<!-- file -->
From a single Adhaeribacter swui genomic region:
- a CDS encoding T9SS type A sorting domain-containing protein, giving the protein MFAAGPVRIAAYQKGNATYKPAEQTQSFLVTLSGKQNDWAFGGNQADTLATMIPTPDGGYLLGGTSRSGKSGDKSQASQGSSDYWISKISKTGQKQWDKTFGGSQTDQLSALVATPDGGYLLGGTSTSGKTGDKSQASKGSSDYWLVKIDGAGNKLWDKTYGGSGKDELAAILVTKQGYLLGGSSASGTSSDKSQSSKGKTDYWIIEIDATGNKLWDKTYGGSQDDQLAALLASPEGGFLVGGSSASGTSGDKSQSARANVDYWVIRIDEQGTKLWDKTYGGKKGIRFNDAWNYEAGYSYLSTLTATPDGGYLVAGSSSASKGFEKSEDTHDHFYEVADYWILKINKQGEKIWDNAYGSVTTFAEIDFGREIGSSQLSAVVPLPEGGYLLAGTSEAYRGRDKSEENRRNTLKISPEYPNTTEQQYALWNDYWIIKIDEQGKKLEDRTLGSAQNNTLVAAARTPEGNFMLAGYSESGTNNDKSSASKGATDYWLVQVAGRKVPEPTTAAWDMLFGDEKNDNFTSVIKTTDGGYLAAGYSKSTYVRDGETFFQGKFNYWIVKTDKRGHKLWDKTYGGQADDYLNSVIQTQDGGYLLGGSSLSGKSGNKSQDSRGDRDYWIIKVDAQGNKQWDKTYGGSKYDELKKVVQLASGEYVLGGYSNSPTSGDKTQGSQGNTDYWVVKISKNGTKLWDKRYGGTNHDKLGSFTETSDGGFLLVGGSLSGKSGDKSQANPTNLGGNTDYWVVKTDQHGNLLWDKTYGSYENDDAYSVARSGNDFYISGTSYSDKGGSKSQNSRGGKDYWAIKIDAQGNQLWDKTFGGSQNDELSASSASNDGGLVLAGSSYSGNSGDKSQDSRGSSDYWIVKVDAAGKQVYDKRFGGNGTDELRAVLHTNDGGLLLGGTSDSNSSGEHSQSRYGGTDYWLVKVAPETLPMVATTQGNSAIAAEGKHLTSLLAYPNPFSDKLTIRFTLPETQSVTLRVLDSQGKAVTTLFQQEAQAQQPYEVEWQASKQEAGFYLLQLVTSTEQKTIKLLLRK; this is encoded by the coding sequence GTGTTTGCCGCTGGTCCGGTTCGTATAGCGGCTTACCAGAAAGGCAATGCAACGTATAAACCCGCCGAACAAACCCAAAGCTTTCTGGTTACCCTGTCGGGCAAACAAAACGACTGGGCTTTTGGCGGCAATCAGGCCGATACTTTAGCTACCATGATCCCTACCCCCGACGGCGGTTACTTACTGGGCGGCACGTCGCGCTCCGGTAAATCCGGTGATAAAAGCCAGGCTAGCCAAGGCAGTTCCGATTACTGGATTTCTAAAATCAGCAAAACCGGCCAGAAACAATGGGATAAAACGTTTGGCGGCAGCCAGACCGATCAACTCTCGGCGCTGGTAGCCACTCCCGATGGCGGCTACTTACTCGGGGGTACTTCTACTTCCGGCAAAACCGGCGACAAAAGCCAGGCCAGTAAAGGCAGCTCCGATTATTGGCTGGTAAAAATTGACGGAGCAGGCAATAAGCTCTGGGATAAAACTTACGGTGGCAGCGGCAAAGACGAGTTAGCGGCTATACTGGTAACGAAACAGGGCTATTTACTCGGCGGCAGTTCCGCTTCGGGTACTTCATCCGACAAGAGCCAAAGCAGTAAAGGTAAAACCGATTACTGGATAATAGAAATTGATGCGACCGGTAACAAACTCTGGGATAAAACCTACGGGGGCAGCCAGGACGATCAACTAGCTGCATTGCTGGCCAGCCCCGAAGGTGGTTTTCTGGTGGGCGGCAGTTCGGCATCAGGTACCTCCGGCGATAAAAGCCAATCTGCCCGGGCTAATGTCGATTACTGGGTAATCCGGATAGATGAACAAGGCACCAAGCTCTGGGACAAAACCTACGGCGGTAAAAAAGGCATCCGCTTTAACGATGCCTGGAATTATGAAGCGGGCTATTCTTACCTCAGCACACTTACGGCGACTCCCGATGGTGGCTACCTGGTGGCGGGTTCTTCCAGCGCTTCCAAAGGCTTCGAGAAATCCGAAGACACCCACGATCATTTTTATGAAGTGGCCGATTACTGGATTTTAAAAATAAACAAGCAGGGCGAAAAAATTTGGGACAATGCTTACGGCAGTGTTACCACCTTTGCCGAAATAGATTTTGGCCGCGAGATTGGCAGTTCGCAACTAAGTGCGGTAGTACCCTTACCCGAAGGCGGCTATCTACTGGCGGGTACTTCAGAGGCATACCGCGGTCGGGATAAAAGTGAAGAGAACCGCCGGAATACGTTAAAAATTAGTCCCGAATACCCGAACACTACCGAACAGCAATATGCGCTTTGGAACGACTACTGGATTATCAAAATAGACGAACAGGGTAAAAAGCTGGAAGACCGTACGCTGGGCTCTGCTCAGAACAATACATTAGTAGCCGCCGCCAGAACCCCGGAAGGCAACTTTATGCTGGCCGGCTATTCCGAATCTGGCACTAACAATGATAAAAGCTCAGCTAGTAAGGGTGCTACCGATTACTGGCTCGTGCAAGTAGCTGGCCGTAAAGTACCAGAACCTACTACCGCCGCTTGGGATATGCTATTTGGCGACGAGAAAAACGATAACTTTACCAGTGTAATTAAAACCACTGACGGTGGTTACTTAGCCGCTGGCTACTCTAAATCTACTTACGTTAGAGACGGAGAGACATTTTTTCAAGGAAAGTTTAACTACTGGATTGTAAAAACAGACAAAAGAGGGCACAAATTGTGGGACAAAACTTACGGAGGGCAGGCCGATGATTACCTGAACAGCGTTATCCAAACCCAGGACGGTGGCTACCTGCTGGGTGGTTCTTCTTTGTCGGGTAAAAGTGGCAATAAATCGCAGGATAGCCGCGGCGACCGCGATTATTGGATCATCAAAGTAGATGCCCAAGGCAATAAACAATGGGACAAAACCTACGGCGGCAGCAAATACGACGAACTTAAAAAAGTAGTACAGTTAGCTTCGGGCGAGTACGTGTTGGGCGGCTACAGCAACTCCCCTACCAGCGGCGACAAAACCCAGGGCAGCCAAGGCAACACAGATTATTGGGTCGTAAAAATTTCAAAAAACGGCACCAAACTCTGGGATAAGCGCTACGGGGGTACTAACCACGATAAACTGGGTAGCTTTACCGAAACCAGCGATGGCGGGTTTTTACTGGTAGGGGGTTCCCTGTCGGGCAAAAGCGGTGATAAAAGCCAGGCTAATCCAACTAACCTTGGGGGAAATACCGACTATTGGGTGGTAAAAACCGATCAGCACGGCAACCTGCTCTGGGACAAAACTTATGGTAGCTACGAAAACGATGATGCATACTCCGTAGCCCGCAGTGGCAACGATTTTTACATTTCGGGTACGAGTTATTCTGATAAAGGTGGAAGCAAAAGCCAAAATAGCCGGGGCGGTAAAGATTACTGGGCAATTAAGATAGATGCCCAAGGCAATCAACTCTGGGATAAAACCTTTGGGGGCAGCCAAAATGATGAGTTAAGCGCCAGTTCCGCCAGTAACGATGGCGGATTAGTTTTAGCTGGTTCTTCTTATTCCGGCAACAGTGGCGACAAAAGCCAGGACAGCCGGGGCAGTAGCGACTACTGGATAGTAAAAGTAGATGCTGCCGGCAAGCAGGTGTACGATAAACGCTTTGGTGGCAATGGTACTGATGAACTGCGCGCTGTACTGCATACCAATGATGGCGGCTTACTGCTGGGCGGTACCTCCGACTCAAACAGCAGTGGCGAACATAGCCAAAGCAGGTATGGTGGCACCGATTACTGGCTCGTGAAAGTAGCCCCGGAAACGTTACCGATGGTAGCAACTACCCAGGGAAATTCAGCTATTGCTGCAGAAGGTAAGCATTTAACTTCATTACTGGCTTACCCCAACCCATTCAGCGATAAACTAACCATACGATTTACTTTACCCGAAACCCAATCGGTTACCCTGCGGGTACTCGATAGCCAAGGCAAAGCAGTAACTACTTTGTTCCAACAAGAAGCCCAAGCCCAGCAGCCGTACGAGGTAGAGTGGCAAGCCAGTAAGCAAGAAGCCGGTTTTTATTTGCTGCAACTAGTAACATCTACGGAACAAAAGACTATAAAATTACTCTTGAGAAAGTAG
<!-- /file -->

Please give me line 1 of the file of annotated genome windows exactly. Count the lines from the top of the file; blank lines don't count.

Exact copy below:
From a single Adhaeribacter swui genomic region: